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Decision No. 16,798

Appeal of STAN J. ERCOLANO from action of the Board of Education of the Westbury Union Free School District, Laura Pierce and Karin Campbell regarding an election.

Decision No. 16,798

(July 24, 2015)

Jaspan Schlesinger LLP, attorneys for respondents, Lawrence J. Tenenbaum, Esq., of counsel

ELIA, Commissioner.--Petitioner appeals certain actions of the Board of Education of the Westbury Union Free School District (“respondent board”) in conducting of the district’s May 17, 2011 school board election. The appeal must be dismissed.

The election was conducted at four polling places in the district: Westbury Middle School, Drexel Avenue School, Park Avenue School, and Dryden Street School.  Petitioner and respondents Pierce and Campbell ran “at large” for two vacancies on the board.  Respondents Pierce and Campbell (collectively with the board “respondents”) received the highest number of votes - 765 and 727, respectively - and were elected.  Petitioner received 643 votes, 122 fewer votes than respondent Pierce and 84 fewer votes than respondent Campbell.  This appeal ensued.  Petitioner’s request for interim relief was denied.

Petitioner alleges several election irregularities including that: voting to fill vacancies “at large” was not authorized because the district failed to comply with Education Law §2018(b); respondent board provided inadequate notice that certain candidates withdrew, thereby preventing others from submitting nominating petitions; the election was conducted negligently and the result does not reflect the will of the voters; some election inspectors signed certifications without examining the voting machines; and “election documents” were held in an office, unsecured, from May 17 to May 23, unavailable for review by the candidates. 

Petitioner also asserts that, at the Dryden Street School polling place, a voting machine malfunctioned in that the public counter showed 148 votes, but 299 votes were tallied.  Petitioner claims that, if all 148 voters cast votes for 2 candidates, as permitted, only 296 votes would have been cast.  In addition, although not entirely clear as to location, petitioner appears to allege that a voting machine also malfunctioned also at the Park Avenue School polling place, claiming that the machine’s counter for respondent Pierce was misaligned, causing her to receive an extra 100 votes.  Petitioner also asserts that, upon a “random sampling” of absentee ballots, a recount from the Drexel Avenue School polling place revealed that they, too, were tallied incorrectly.  Petitioner seeks a recount of the voting machines, “canvass books” and absentee ballots, as well as an order setting aside the results of the election.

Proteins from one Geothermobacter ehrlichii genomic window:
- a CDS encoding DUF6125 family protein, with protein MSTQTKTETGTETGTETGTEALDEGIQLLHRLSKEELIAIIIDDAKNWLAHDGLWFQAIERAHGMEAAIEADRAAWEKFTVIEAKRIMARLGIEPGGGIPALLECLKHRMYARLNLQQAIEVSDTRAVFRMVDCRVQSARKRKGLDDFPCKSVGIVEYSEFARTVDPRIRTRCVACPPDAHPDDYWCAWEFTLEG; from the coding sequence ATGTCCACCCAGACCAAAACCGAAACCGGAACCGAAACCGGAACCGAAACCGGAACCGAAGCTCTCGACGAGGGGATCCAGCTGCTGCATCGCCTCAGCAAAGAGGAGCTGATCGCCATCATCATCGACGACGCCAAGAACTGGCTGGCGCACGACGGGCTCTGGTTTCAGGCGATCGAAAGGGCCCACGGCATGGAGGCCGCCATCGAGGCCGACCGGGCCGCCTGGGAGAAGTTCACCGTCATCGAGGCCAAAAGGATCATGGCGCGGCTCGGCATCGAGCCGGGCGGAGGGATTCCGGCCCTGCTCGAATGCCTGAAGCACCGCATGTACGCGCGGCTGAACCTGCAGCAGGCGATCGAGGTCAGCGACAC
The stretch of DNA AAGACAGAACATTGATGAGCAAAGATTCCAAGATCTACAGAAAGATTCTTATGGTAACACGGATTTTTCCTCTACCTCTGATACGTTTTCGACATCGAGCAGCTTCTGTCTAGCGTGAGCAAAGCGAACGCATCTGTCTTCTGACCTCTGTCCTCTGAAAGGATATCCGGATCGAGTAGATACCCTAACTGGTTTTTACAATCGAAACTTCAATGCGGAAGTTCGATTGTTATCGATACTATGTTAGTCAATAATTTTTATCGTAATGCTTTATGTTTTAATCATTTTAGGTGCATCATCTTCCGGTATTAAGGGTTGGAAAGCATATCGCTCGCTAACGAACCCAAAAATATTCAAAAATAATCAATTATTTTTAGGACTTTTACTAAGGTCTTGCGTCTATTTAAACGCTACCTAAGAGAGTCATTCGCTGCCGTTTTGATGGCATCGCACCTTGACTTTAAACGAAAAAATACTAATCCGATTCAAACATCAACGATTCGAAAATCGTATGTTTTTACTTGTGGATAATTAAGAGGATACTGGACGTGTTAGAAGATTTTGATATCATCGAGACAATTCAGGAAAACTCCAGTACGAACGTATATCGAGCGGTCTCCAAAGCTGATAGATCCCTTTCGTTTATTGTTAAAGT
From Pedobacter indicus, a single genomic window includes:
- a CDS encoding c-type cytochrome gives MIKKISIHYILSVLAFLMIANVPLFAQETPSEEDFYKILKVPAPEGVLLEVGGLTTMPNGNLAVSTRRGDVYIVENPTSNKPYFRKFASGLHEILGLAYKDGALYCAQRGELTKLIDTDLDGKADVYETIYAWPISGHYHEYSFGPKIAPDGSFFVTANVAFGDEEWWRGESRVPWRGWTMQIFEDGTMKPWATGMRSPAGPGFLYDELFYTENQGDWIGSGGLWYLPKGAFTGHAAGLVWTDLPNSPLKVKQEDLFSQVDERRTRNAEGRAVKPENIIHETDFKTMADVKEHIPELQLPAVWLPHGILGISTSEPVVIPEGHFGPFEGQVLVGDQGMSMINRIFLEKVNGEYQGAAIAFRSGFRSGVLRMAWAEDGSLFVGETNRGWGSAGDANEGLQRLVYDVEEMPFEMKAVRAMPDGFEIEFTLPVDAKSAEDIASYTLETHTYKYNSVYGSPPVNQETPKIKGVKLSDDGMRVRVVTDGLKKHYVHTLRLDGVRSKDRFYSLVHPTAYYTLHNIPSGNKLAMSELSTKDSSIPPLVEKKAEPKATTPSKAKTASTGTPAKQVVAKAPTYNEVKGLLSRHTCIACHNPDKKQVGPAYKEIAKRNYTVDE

Respondents assert that the petition fails to state a claim upon which relief can be granted and that the election was properly conducted in all respects.  Respondents maintain that: the election was properly conducted “at large”; the district provided legal notices in local publications and on the district’s website regarding the extension of the time to submit nominating petitions, in accordance with Education Law §2018(d), due to the withdrawal of other candidates; no election documents were left unsecured and access to them was granted upon reasonable request; and petitioner’s unsupported allegation regarding a “random sampling” of absentee ballots is insufficient to establish any irregularities in the tally.

Regarding the alleged voting machine malfunctions, respondents deny that any machine counter was misaligned and, in any event, even if 100 votes were deducted from respondent Pierce, petitioner would not have won a seat in the election.  Respondents assert that petitioner has called into question only three votes cast at the Dryden Street School polling place – a number which would not affect the outcome of the election.  Respondents contend that petitioner failed to set forth sufficient facts to justify nullifying the election. 

Additionally, respondents claim that respondent Pierce was not personally served as required by Commissioner’s regulations and, thus, petitioner failed to properly join her as a necessary party.  Respondents request that the appeal be dismissed in its entirety.  Respondents Pierce and Campbell also request a certificate of good faith.